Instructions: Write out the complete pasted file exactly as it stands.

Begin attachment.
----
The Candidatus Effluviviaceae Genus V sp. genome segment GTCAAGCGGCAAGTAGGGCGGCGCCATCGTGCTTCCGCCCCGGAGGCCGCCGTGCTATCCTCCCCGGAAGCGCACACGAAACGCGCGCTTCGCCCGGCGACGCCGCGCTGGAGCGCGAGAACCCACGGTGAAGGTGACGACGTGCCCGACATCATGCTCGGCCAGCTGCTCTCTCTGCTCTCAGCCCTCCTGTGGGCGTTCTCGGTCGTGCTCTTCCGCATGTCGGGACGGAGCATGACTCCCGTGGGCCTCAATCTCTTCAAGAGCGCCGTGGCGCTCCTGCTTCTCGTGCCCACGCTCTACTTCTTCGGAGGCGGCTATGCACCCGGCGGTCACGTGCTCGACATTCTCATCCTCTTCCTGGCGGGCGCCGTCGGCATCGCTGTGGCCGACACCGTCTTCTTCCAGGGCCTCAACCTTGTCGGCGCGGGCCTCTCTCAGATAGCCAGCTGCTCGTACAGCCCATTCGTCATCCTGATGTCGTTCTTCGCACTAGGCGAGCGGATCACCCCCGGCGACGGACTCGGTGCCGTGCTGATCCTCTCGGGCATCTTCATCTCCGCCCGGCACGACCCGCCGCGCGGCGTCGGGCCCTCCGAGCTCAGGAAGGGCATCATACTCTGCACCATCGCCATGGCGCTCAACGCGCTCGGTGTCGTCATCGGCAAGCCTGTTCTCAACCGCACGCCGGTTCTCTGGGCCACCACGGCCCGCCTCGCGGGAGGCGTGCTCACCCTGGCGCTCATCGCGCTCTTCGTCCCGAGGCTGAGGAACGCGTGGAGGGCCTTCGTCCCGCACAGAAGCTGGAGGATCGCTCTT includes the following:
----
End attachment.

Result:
The Candidatus Effluviviaceae Genus V sp. genome segment GTCAAGCGGCAAGTAGGGCGGCGCCATCGTGCTTCCGCCCCGGAGGCCGCCGTGCTATCCTCCCCGGAAGCGCACACGAAACGCGCGCTTCGCCCGGCGACGCCGCGCTGGAGCGCGAGAACCCACGGTGAAGGTGACGACGTGCCCGACATCATGCTCGGCCAGCTGCTCTCTCTGCTCTCAGCCCTCCTGTGGGCGTTCTCGGTCGTGCTCTTCCGCATGTCGGGACGGAGCATGACTCCCGTGGGCCTCAATCTCTTCAAGAGCGCCGTGGCGCTCCTGCTTCTCGTGCCCACGCTCTACTTCTTCGGAGGCGGCTATGCACCCGGCGGTCACGTGCTCGACATTCTCATCCTCTTCCTGGCGGGCGCCGTCGGCATCGCTGTGGCCGACACCGTCTTCTTCCAGGGCCTCAACCTTGTCGGCGCGGGCCTCTCTCAGATAGCCAGCTGCTCGTACAGCCCATTCGTCATCCTGATGTCGTTCTTCGCACTAGGCGAGCGGATCACCCCCGGCGACGGACTCGGTGCCGTGCTGATCCTCTCGGGCATCTTCATCTCCGCCCGGCACGACCCGCCGCGCGGCGTCGGGCCCTCCGAGCTCAGGAAGGGCATCATACTCTGCACCATCGCCATGGCGCTCAACGCGCTCGGTGTCGTCATCGGCAAGCCTGTTCTCAACCGCACGCCGGTTCTCTGGGCCACCACGGCCCGCCTCGCGGGAGGCGTGCTCACCCTGGCGCTCATCGCGCTCTTCGTCCCGAGGCTGAGGAACGCGTGGAGGGCCTTCGTCCCGCACAGAAGCTGGAGGATCGCTCTT includes the following: